Report attempts to understand midwives’ perceptions of their practice in addressing alcohol consumption during pregnancy.
Alcohol is a teratogenic substance and, when consumed during pregnancy, is associated with a range of adverse effects in the developing fetus, including spontaneous abortion, stillbirth, low birthweight, growth deficiency, intra-uterine growth restriction , and prematurity.
The umbrella term FASD describes disabilities that include fetal alcohol syndrome (FAS), partial FAS (PFAS) and neurodevelopmental disorder-alcohol exposed (ND-AE). The prevalence of FASD has been reported as 2-5% in the USA and in Canada it is estimated as 1/100 births.
FASDs are under-diagnosed and under-reported in Australia where the prevalence is reported as 1.7/1,000 live births and 4.7/1,000 Indigenous live births. Children with FASDs may experience developmental delay, deficits in intellectual functioning and difficulties with learning, memory and attention; may have poor executive functioning and deficits in social and adaptive functioning.
Prenatal alcohol exposure may also result in secondary disabilities, for example, limited opportunities for work and mental health problems such as depression and self-injury. Very few adults with FAS work and live independently, many have mental health problems, trouble with the law, inappropriate sexual behaviours, drug and alcohol problems, and experience incarceration. These secondary disabilities may be prevented by early diagnosis and management of FASD.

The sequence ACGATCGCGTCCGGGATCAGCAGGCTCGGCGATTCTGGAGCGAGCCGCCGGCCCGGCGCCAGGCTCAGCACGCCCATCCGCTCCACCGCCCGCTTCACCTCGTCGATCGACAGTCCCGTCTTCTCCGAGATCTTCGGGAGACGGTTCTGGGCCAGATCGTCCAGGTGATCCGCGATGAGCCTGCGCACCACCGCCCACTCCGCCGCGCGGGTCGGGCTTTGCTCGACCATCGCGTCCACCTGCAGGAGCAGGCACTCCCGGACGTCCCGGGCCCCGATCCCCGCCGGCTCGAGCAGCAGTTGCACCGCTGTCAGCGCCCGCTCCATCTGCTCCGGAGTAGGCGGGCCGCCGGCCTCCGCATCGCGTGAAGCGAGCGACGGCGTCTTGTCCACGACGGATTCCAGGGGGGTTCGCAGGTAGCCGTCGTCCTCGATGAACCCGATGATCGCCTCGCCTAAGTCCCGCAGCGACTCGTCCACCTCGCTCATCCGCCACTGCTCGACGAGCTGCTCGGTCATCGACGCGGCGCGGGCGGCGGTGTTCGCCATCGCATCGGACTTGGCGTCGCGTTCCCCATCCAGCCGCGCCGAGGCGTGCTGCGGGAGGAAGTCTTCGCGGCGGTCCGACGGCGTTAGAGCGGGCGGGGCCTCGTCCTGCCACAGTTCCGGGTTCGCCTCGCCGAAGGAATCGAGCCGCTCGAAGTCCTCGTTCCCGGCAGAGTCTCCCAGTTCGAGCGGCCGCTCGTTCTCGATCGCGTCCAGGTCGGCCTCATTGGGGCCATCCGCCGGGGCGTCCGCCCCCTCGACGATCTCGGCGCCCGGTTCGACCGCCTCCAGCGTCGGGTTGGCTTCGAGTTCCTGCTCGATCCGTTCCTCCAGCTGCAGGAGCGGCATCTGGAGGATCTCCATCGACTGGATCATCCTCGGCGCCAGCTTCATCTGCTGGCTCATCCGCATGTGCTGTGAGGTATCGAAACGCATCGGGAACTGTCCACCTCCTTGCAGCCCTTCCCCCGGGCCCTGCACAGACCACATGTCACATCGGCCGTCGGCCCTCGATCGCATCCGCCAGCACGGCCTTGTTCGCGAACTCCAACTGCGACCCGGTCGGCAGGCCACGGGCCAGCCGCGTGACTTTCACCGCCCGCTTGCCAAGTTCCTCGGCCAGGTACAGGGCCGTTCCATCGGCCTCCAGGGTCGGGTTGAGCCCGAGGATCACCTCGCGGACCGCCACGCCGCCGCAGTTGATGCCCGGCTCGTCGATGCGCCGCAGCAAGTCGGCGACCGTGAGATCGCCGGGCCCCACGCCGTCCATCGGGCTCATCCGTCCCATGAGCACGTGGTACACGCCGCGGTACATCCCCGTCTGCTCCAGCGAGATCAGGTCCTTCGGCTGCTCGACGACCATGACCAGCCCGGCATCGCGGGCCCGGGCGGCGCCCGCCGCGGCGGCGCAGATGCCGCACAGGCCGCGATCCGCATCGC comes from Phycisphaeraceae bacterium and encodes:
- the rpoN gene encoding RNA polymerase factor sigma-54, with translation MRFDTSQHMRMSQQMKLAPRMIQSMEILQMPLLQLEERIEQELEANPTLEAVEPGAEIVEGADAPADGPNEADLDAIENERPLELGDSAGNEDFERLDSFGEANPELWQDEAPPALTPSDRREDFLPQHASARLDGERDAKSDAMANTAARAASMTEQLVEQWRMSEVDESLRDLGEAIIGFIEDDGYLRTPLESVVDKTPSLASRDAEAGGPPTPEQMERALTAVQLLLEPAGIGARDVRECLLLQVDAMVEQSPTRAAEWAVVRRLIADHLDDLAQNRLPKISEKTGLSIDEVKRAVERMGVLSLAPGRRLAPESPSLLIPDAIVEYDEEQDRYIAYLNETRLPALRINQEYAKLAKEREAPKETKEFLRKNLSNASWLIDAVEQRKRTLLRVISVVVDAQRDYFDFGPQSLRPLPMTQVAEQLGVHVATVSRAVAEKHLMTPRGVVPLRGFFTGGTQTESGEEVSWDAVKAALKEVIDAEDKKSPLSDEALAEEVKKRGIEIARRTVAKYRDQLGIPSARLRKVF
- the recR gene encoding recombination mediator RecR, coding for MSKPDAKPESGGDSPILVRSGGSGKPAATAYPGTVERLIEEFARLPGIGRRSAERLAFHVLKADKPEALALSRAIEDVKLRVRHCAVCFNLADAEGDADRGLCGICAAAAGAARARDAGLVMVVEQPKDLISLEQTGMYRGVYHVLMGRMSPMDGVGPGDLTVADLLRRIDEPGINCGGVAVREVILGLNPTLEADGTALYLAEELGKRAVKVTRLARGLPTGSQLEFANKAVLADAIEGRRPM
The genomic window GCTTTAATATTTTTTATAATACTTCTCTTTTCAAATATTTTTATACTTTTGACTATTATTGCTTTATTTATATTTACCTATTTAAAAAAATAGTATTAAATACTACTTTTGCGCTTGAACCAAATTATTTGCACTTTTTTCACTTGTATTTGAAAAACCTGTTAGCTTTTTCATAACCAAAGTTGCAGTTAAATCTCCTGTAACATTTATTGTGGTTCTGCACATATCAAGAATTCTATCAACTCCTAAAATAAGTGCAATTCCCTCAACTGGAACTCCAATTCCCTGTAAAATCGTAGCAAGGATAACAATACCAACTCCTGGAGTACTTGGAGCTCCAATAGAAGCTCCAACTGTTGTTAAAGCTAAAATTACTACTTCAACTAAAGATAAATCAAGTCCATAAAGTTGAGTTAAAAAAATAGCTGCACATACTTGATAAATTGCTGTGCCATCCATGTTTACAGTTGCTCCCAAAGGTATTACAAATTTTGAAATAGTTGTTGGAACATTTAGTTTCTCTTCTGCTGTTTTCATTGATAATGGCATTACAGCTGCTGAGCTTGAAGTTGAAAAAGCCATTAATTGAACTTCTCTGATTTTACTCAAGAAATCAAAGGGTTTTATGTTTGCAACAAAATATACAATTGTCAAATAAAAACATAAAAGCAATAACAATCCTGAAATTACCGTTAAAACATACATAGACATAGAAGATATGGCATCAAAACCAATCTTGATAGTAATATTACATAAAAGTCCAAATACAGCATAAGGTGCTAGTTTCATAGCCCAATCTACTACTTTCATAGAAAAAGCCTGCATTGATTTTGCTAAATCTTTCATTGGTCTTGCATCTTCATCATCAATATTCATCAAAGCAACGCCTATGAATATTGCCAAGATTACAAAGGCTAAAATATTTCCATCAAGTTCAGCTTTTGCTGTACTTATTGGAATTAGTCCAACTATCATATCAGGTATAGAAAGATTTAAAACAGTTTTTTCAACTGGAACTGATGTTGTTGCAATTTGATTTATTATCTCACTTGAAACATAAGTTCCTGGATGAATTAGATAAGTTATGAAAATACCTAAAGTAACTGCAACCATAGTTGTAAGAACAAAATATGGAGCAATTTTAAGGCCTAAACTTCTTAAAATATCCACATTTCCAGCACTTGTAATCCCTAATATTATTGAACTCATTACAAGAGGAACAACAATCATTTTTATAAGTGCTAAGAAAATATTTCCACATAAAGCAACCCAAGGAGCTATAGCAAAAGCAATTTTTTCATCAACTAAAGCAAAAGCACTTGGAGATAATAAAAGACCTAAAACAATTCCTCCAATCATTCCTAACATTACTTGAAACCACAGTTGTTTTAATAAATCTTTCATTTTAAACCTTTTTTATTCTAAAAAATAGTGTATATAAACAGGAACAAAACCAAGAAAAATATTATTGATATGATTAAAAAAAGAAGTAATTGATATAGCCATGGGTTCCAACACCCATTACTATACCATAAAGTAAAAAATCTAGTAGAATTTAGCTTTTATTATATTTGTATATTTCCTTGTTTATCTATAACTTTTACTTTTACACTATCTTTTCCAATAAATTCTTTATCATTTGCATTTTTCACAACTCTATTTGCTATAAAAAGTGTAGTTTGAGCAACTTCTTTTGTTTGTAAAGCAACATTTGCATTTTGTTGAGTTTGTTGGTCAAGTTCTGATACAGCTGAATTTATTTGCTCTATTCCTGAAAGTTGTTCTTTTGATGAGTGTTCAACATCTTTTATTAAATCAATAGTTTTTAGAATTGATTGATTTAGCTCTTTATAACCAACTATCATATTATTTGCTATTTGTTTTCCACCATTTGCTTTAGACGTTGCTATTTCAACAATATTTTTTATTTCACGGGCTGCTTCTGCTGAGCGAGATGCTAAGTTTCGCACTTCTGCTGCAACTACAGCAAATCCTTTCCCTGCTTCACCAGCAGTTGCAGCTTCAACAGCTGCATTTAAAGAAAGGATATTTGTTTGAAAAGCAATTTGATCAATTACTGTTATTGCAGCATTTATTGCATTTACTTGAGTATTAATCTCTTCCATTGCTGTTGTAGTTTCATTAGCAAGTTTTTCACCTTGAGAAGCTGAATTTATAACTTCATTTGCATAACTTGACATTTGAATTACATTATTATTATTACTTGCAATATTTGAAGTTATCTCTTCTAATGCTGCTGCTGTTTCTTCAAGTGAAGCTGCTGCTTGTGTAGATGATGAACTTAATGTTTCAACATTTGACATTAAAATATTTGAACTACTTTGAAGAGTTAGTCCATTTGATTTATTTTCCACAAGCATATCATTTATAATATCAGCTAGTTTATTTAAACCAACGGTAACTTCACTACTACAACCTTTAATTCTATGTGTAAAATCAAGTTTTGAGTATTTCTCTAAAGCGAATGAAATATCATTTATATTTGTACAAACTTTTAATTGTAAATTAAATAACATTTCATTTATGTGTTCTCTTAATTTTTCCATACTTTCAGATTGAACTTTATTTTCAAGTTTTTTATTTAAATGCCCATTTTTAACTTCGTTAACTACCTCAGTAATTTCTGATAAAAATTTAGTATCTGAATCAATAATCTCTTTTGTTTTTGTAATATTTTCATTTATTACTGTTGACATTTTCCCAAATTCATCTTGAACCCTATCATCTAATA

The degree of harm to the fetus from prenatal alcohol exposure is influenced by the dose, pattern, and timing of alcohol exposure and the stage of development of the fetus when exposed. Research evidence is inconclusive about the effects of low levels of alcohol consumption during pregnancy and its risk of harm to the fetus has not been determined. Thus the Australian Guidelines to Reduce Health Risks from Drinking Alcohol Guideline 4 (Australian Alcohol Guideline) aims to prevent alcohol consumption during pregnancy and applies an evidence based precautionary principle: “For women who are pregnant or planning a pregnancy, not drinking is the safest option”. It is important to prevent exposure of the fetus to alcohol - there is no cure for FASDs and their burden and cost to individuals, families, communities and society is great.